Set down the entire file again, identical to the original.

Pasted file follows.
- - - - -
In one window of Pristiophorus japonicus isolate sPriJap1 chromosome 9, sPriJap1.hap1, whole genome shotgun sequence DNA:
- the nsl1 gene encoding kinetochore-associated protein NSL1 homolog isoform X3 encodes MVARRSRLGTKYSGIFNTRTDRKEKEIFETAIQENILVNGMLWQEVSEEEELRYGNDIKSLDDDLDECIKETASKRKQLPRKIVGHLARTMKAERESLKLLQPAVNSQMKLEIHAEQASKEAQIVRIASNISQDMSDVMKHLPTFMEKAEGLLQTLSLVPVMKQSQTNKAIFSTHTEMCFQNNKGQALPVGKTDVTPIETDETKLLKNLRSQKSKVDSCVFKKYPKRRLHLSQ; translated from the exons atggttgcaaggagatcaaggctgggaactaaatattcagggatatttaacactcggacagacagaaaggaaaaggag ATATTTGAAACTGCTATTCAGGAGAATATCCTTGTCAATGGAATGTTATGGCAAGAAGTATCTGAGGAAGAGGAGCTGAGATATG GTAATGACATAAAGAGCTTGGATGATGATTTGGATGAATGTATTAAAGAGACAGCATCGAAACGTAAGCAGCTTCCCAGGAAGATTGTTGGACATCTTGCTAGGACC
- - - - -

In one window of Pristiophorus japonicus isolate sPriJap1 chromosome 9, sPriJap1.hap1, whole genome shotgun sequence DNA:
- the nsl1 gene encoding kinetochore-associated protein NSL1 homolog isoform X3 encodes MVARRSRLGTKYSGIFNTRTDRKEKEIFETAIQENILVNGMLWQEVSEEEELRYGNDIKSLDDDLDECIKETASKRKQLPRKIVGHLARTMKAERESLKLLQPAVNSQMKLEIHAEQASKEAQIVRIASNISQDMSDVMKHLPTFMEKAEGLLQTLSLVPVMKQSQTNKAIFSTHTEMCFQNNKGQALPVGKTDVTPIETDETKLLKNLRSQKSKVDSCVFKKYPKRRLHLSQ; translated from the exons atggttgcaaggagatcaaggctgggaactaaatattcagggatatttaacactcggacagacagaaaggaaaaggag ATATTTGAAACTGCTATTCAGGAGAATATCCTTGTCAATGGAATGTTATGGCAAGAAGTATCTGAGGAAGAGGAGCTGAGATATG GTAATGACATAAAGAGCTTGGATGATGATTTGGATGAATGTATTAAAGAGACAGCATCGAAACGTAAGCAGCTTCCCAGGAAGATTGTTGGACATCTTGCTAGGACC